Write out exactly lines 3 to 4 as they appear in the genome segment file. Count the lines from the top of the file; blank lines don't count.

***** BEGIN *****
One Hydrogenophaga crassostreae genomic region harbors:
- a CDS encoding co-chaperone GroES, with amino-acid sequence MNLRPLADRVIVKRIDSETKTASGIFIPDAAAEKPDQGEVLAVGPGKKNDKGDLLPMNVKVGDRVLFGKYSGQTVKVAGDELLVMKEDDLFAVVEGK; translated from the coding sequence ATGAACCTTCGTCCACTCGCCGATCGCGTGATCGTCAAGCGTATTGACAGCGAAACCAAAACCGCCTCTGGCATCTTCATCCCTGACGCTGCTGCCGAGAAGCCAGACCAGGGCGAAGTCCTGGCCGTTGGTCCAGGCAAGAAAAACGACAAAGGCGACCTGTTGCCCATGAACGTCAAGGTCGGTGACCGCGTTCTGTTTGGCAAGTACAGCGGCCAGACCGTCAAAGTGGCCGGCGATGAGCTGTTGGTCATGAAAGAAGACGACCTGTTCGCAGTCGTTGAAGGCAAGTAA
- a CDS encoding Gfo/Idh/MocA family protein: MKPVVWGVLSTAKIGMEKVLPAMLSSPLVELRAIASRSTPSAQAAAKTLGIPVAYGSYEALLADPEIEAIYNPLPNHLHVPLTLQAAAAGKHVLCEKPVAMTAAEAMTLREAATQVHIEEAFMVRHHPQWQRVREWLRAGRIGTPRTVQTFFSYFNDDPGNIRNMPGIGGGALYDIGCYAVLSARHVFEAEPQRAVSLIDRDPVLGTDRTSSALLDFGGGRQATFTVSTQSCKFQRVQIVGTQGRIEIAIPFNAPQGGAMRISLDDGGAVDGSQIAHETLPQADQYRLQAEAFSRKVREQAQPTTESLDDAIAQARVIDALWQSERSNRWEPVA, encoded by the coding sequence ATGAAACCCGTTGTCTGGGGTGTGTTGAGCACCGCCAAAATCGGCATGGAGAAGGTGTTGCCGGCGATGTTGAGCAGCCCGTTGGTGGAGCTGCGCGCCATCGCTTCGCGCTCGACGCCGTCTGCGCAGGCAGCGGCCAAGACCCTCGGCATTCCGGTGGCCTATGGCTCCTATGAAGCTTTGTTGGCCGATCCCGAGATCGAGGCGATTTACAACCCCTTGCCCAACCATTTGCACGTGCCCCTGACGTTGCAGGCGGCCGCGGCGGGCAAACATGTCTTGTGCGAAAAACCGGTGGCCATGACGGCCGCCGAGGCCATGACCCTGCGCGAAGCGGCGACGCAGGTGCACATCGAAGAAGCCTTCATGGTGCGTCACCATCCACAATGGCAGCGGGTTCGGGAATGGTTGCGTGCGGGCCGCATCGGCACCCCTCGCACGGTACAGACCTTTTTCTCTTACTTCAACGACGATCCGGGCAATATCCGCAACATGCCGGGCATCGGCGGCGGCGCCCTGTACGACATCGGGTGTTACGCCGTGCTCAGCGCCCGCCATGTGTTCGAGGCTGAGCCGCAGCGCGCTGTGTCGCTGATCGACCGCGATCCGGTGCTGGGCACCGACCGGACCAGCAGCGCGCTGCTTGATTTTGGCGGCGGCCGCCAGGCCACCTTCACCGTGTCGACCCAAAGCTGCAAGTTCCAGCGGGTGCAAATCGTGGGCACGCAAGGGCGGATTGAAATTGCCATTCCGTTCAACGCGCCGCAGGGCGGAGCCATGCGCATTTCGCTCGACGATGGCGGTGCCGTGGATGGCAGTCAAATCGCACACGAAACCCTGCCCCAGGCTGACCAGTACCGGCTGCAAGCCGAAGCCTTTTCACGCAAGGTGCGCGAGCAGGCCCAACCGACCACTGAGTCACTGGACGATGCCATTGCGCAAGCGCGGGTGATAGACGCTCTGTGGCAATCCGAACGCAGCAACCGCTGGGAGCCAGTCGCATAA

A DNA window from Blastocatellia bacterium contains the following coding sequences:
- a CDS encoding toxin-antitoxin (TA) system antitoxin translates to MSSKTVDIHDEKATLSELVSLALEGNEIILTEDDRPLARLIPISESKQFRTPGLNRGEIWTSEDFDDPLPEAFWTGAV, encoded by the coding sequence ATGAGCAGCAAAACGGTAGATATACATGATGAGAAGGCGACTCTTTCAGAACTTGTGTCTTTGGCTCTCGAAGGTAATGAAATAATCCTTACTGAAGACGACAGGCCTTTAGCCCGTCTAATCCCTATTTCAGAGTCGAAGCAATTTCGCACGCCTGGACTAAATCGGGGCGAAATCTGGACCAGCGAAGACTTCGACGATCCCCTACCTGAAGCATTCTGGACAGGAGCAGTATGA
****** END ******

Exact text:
- a CDS encoding Gfo/Idh/MocA family protein: MKPVVWGVLSTAKIGMEKVLPAMLSSPLVELRAIASRSTPSAQAAAKTLGIPVAYGSYEALLADPEIEAIYNPLPNHLHVPLTLQAAAAGKHVLCEKPVAMTAAEAMTLREAATQVHIEEAFMVRHHPQWQRVREWLRAGRIGTPRTVQTFFSYFNDDPGNIRNMPGIGGGALYDIGCYAVLSARHVFEAEPQRAVSLIDRDPVLGTDRTSSALLDFGGGRQATFTVSTQSCKFQRVQIVGTQGRIEIAIPFNAPQGGAMRISLDDGGAVDGSQIAHETLPQADQYRLQAEAFSRKVREQAQPTTESLDDAIAQARVIDALWQSERSNRWEPVA, encoded by the coding sequence ATGAAACCCGTTGTCTGGGGTGTGTTGAGCACCGCCAAAATCGGCATGGAGAAGGTGTTGCCGGCGATGTTGAGCAGCCCGTTGGTGGAGCTGCGCGCCATCGCTTCGCGCTCGACGCCGTCTGCGCAGGCAGCGGCCAAGACCCTCGGCATTCCGGTGGCCTATGGCTCCTATGAAGCTTTGTTGGCCGATCCCGAGATCGAGGCGATTTACAACCCCTTGCCCAACCATTTGCACGTGCCCCTGACGTTGCAGGCGGCCGCGGCGGGCAAACATGTCTTGTGCGAAAAACCGGTGGCCATGACGGCCGCCGAGGCCATGACCCTGCGCGAAGCGGCGACGCAGGTGCACATCGAAGAAGCCTTCATGGTGCGTCACCATCCACAATGGCAGCGGGTTCGGGAATGGTTGCGTGCGGGCCGCATCGGCACCCCTCGCACGGTACAGACCTTTTTCTCTTACTTCAACGACGATCCGGGCAATATCCGCAACATGCCGGGCATCGGCGGCGGCGCCCTGTACGACATCGGGTGTTACGCCGTGCTCAGCGCCCGCCATGTGTTCGAGGCTGAGCCGCAGCGCGCTGTGTCGCTGATCGACCGCGATCCGGTGCTGGGCACCGACCGGACCAGCAGCGCGCTGCTTGATTTTGGCGGCGGCCGCCAGGCCACCTTCACCGTGTCGACCCAAAGCTGCAAGTTCCAGCGGGTGCAAATCGTGGGCACGCAAGGGCGGATTGAAATTGCCATTCCGTTCAACGCGCCGCAGGGCGGAGCCATGCGCATTTCGCTCGACGATGGCGGTGCCGTGGATGGCAGTCAAATCGCACACGAAACCCTGCCCCAGGCTGACCAGTACCGGCTGCAAGCCGAAGCCTTTTCACGCAAGGTGCGCGAGCAGGCCCAACCGACCACTGAGTCACTGGACGATGCCATTGCGCAAGCGCGGGTGATAGACGCTCTGTGGCAATCCGAACGCAGCAACCGCTGGGAGCCAGTCGCATAA

A DNA window from Blastocatellia bacterium contains the following coding sequences: